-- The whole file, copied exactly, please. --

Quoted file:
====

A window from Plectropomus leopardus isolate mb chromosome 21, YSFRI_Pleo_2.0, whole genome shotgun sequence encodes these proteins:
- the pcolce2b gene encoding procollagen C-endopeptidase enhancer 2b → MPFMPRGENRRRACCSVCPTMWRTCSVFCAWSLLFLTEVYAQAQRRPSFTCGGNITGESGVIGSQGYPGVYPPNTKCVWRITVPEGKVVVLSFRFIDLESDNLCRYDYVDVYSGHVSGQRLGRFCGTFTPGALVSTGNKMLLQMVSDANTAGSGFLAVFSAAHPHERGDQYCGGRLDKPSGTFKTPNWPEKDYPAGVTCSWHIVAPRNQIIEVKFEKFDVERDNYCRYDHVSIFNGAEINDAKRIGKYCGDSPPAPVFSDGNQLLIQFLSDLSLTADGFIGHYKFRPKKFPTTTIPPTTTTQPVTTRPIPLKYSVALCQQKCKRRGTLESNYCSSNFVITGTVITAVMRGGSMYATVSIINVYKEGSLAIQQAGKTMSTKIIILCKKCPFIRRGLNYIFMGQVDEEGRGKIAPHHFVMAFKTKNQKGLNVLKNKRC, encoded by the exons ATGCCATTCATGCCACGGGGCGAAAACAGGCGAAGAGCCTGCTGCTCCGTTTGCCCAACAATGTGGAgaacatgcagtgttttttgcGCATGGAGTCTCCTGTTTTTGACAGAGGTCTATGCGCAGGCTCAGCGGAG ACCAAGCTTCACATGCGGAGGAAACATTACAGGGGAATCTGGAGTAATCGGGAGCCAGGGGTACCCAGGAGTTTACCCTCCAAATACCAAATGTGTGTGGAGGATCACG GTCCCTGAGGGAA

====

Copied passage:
A window from Plectropomus leopardus isolate mb chromosome 21, YSFRI_Pleo_2.0, whole genome shotgun sequence encodes these proteins:
- the pcolce2b gene encoding procollagen C-endopeptidase enhancer 2b → MPFMPRGENRRRACCSVCPTMWRTCSVFCAWSLLFLTEVYAQAQRRPSFTCGGNITGESGVIGSQGYPGVYPPNTKCVWRITVPEGKVVVLSFRFIDLESDNLCRYDYVDVYSGHVSGQRLGRFCGTFTPGALVSTGNKMLLQMVSDANTAGSGFLAVFSAAHPHERGDQYCGGRLDKPSGTFKTPNWPEKDYPAGVTCSWHIVAPRNQIIEVKFEKFDVERDNYCRYDHVSIFNGAEINDAKRIGKYCGDSPPAPVFSDGNQLLIQFLSDLSLTADGFIGHYKFRPKKFPTTTIPPTTTTQPVTTRPIPLKYSVALCQQKCKRRGTLESNYCSSNFVITGTVITAVMRGGSMYATVSIINVYKEGSLAIQQAGKTMSTKIIILCKKCPFIRRGLNYIFMGQVDEEGRGKIAPHHFVMAFKTKNQKGLNVLKNKRC, encoded by the exons ATGCCATTCATGCCACGGGGCGAAAACAGGCGAAGAGCCTGCTGCTCCGTTTGCCCAACAATGTGGAgaacatgcagtgttttttgcGCATGGAGTCTCCTGTTTTTGACAGAGGTCTATGCGCAGGCTCAGCGGAG ACCAAGCTTCACATGCGGAGGAAACATTACAGGGGAATCTGGAGTAATCGGGAGCCAGGGGTACCCAGGAGTTTACCCTCCAAATACCAAATGTGTGTGGAGGATCACG GTCCCTGAGGGAA